AFTER diligently serving the Guyana Police Force for almost 30 years, Charlene Phillips retired in January 2021 as a decorated police sergeant. As her retirement date drew near, reality dawned; Phillips would no longer be part of the uniformed efforts to protect the nation. This meant that she needed an alternative outlet via which she could continue to serve her country and social work seemed like an ideal fit.
After being inspired by former Commissioner of Police Leslie James, Phillips wasted no time in enrolling for the Social Work programme at the University of Guyana’s Institute of Distance and Continuing Education (IDCE).
“He said these words to some ranks that he had engaged in a meeting when he was the Commander of ‘A’ Division…he said, ‘Go and get yourself enrolled at UG [University of Guyana]; go and take up some studies.’ I took up the challenge and I will continue until I get my master,” a determined Phillips told the Guyana Chronicle during an interview on Sunday.
As her academic journey commenced, Phillips grew even more skilled at multitasking and ensuring a sense of balance in all areas of her life. When the novel coronavirus struck Guyana in March 2020, ‘Sarge’ was automatically placed in the at-risk category, but her role as a frontline worker meant that her commitment to the people of Guyana came first. Without hesitation, Phillips cast aside her fears and continued to effectively execute her functions as an officer of the law.
“They were some cases where I forgot that there was a virus and still had persons up close who wanted that listening ear,” Phillips cringed.
She recalled having to steer a tight ship to ensure that her ranks were safe as they too continued to ‘serve and protect.’ “While some [members of the public] were not into the wearing of any mask, I would advise my ranks to stand back, but still listen,” Phillips related. “All in all, I am thankful that for the period I was at work I pulled through,” she added.
Phillips told the Guyana Chronicle that even though COVID-19 has put a strain on the entire world, it did not affect her studies and her life as a student.
The New Amsterdam, Berbice resident said she was able to complete her courses before the novel coronavirus struck Guyana in 2020.
However, it was her duties and responsibilities as sergeant that clashed with her role as a student.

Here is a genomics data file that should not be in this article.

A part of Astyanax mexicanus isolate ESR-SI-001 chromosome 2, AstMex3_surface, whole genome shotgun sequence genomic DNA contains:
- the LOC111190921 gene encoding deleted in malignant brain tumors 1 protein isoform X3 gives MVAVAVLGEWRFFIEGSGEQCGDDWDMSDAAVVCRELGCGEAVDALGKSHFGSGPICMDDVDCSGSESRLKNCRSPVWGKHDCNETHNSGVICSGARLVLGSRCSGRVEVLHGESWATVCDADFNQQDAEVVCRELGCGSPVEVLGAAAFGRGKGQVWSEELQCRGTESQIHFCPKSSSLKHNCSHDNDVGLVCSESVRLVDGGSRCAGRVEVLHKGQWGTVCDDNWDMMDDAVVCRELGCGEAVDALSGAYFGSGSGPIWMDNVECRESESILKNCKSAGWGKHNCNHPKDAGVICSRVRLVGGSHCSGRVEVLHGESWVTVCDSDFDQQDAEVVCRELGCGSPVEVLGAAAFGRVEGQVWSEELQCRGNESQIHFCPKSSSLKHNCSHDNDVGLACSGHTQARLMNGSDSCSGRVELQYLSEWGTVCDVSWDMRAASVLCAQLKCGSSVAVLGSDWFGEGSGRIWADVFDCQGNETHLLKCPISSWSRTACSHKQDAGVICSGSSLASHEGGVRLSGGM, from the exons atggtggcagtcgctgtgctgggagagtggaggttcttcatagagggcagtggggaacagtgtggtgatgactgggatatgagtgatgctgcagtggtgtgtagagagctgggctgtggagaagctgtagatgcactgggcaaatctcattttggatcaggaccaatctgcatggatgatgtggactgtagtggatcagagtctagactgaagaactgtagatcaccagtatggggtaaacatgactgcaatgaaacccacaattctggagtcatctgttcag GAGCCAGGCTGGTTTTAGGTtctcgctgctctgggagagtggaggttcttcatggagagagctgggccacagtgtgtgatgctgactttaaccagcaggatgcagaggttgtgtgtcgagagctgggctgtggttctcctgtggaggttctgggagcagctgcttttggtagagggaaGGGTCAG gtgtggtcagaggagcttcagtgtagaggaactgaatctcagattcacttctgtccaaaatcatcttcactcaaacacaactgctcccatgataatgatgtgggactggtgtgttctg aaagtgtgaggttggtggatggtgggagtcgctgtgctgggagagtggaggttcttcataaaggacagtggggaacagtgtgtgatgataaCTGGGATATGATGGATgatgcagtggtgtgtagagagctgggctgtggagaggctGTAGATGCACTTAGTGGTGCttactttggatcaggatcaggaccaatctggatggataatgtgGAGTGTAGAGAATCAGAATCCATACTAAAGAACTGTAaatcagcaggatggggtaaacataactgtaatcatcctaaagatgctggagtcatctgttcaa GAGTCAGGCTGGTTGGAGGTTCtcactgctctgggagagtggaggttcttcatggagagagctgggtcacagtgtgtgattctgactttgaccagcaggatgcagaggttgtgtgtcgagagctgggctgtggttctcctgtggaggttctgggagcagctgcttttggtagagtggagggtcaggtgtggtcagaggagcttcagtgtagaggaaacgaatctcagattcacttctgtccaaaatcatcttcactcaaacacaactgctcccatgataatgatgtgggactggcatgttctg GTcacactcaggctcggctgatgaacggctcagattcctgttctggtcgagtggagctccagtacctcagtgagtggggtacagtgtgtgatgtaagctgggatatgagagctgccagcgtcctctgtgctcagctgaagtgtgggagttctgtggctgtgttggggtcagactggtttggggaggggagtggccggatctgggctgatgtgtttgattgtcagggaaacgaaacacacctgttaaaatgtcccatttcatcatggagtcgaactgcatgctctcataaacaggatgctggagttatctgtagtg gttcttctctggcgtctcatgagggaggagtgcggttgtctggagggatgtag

“Being in charge as a subordinate officer in charge of a station, my functions [were] to see the day-to-day operations at [the] station. I always try to cover all the important areas and then run out to classes and return, once the task is not completed,” Phillips recalled.
She said that even though pursuing a tertiary education was an integral part of her continuing to serve Guyana, her dedication to her then active profession was a means of honouring her family’s legacy of serving and protecting the people of Guyana.
“I think it was in my DNA, because my dad and brother were firemen…I didn’t make up my mind, though, until I was 25,” Phillips disclosed.
Reflecting on all the ups and downs that continue to characterise her life, the retired sergeant emphasised the impact her mother had in shaping the woman she is today. “My life growing up, in my family, my mom, although a single mother, had instilled some serious values in us; we never had the cause to go looking or seeking for anything, because she made sure that we had everything,” Phillips reflected.
She said that her mother’s upbringing continues to reaffirm the importance of serving humanity and giving, whether in tangibles or in service.
“One day she brought home a chocolate and we had additional family members visiting and my mom ensured that whatever we had was shared evenly among us. To this day that’s how it is,” Phillips said.
In moving forward, the recent UG graduate indicated her plans to continue her education in the area of Guidance and Counselling. “I am presently preparing to do another programme,” she posited.
Phillips said that her academic endeavours continue to benefit from the unwavering support of her children.
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